Home > Cricket > Long Live Cricket, Cricket is Dead

Long Live Cricket, Cricket is Dead

The IPL leaves me cold. This has been the case long before l’affaire bookie hit the headlines. In fact, I hold a relatively more positive view on the whole betting thing than all the cynicism I hear all around me. I actually do think that most of the players are actually trying to do their best, it’s only a few idiots who succumb to the lure and end up risking their future.

No, the reason I’ve largely been indifferent to the IPL is not so much to do with the cash and the corruption, but more about what it throws up as cricketing lore.

Cricket, for me, has always been about a rich tapestry of fondly recalled narratives. Among my earliest memories of following the sport is India’s tour of Australia in the winter of ’81. That basically meant waking up in the wee hours of morning to hold a largish rectangular box, called the radio in those days, close to my ear, and hear voices over a crackling SW frequency describe proceedings. I remember the peerless Greg Chappell’s (adjective refers to the world’s best batsman then, not India coach later) double century in the 1st test paving the way for a thumping Aussie innings victory. India then fought back with a draw at Adelaide in the 2nd, with Sandeep Patil (the Sehwag of those days) and his magnificent 174, a glorious knock made even more special because of what had happened in the previous match – Patil was hit on the head courtesy a vicious lifter from Lenny Pascoe, and had to retire hurt.. no helmets those days, you see.

MCG was the decider, a match which we almost forfeited when Sunny Gavaskar staged his famous walk-out after being adjudged LBW to Lillee. Better sense prevailed and the match resumed, but by late afternoon on the 4th day, all seemed lost when Australia was set a paltry 143 to win in the 4th innings, for a 2-0 series win. And with 3 of the 4 Indian bowlers being injured, the outcome seemed a mere formality. But Dilip Doshi bowled valiantly, Ghavri snared Chappell for a duck, and the heroic Kapil Dev, practically limping on one leg, got 5 wickets on a crumbling pitch to bowl the Aussies out for 83 and tie the series.

slip fielders in a test match

More than three decades later, I can still remember the numbers – 174, 83, 143 – without looking up the score books. There are many, many more such similar themes over the years – marveling at the marauding Caribbean pace quatrets, but celebrating the bunch of no-hopers who stormed the world in ’83; the ’86 Madras tied test– a dehydrated Dean Jones puking on the pitch on the way to a 200+ score, India bravely taking up Border’s challenge of a last day chase of 348 ; 1990 in England – India 9 wickets down & 24 runs short of following-on when Kapil Dev deposits Eddie Hemmings into the stands for 4 consecutive sixes to avoid the follow-on; Perth ’92 – when an 18 year old boy with curly hair and a squeaky voice served notice to the world about his talent with a scintillating 114 on a fast & bouncy track, defiantly standing up to the Aussie bowlers as more accomplished men fell around him; the Desert Storm of ’98; the decade of the 2000s when Indian cricket found its voice again after the shame of match fixing – who can ever forget Kolkata 2001 and that epic series against Waugh’s invincibles, the gutsy Ganguly decision to bat first at Leeds ‘02, all those Dravid-inspired overseas wins; the many heartbreaks too – Graham Gooch sweeping us out in the semis at Wankhede in ’87, Barbados ’97, Sydney ‘08. I could keep going.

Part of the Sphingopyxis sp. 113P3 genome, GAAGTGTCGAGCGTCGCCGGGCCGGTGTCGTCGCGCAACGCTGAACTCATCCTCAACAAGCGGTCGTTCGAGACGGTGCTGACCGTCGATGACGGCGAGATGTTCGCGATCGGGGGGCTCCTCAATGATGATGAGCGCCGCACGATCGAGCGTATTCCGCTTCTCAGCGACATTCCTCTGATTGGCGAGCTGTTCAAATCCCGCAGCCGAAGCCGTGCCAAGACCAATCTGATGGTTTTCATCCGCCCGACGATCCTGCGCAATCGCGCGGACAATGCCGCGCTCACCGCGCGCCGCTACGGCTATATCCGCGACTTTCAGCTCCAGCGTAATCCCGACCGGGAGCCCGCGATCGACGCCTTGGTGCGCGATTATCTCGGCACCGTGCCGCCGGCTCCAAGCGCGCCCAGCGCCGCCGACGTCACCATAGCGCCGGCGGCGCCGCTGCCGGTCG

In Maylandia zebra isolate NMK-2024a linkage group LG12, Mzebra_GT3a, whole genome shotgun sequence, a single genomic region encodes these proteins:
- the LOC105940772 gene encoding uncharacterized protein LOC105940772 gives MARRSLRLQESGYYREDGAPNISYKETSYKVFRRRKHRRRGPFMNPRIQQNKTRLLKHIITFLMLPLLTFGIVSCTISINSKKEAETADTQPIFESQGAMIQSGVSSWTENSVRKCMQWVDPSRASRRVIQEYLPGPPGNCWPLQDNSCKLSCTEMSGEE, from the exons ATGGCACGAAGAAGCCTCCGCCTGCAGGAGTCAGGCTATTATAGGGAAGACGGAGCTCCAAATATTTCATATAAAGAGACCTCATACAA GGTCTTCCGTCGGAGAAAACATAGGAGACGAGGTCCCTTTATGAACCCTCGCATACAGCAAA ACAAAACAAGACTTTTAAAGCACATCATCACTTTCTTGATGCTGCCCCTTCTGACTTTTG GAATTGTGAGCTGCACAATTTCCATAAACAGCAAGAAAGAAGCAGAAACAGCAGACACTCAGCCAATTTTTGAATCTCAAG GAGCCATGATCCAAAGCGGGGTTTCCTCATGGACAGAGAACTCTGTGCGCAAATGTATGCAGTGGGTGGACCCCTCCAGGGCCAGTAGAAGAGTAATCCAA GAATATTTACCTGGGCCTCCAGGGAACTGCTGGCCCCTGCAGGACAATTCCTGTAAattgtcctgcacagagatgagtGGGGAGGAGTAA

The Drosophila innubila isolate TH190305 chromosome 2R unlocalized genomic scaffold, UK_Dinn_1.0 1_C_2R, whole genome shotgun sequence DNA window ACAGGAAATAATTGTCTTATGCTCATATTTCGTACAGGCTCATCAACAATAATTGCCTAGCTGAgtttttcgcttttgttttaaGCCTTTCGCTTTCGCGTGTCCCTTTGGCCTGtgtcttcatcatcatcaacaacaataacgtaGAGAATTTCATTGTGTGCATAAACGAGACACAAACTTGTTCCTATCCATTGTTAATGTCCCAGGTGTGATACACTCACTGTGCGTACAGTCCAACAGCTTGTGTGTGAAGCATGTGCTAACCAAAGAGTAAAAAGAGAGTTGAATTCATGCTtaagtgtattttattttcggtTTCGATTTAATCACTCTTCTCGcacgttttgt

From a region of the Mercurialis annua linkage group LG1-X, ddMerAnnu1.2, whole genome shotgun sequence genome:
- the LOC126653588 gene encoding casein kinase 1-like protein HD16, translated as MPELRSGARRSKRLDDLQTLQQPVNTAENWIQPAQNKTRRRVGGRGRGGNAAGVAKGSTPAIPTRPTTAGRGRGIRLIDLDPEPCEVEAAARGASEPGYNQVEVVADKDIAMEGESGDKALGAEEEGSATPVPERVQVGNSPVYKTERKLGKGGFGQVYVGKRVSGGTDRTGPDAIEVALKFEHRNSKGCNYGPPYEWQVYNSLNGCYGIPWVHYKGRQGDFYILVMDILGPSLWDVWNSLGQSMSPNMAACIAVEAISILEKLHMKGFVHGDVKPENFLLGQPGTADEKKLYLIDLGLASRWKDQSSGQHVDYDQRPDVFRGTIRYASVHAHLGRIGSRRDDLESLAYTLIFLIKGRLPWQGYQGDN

Then as I look at six years of IPL, what do I reminisce about? Probably the fairy tale of Rajasthan Royals in the 1st edition, but nothing else, really. A blur of images – some frenzied action on the field  (does anyone remember anything of Brendon McCullum’s  breathtaking 158 in the inaugural IPL game, an astounding innings on any metric of cricketing skill? ) ,  cheerleaders, cacophonic commentary, commercial excesses. What’s the bloody narrative for a cricket fan?

Ram Guha (or was it Mukul Kesavan?) once compared the 3 formats of cricket – he said (and I paraphrase), the pleasure of a Test Match was akin to drinking scotch, ODIs was like having IMFL and T20, like country arrack. Taking a cue from that one, here’s my version for the IPL. For me, great cricket – riveting test series, ODIs which have context – is like a leisurely afternoon of languorous love making – unhurried, ebbs and flows, laughter, charming conversation….an afternoon that you fondly remember for a long, long time. IPL is like a series of consecutive one-night stands, where after the first couple of ones, you could probably replace any one tryst with another, I guess.

The best afternoon of cricket that I have ever seen (unfortunately was not at the ground, but was lucky enough to have seen every moment on live television) was this one – Sachin vs Steyn, Newlands 2011 . A legend with his powers slightly on the wane, versus another legend-in the-making at the peak of his ability – two cricketing gods giving it their all.. a classic for the ages, was an utter privilege to watch. Against an afternoon like that, one-night stands don’t even come in the reckoning, do they?

Indeed, (with due apologies to CLR James)  What do they of cricket know, who only IPL know?

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  1. June 2, 2013 at 2:36 am

    ICC or Indian cricket board should take a strong step to check spot fixing and keep reputation of cricket.

    • June 4, 2013 at 10:54 am

      Rajib, Given the pathetic track record of both these entities, I can’t see anything like this happening.

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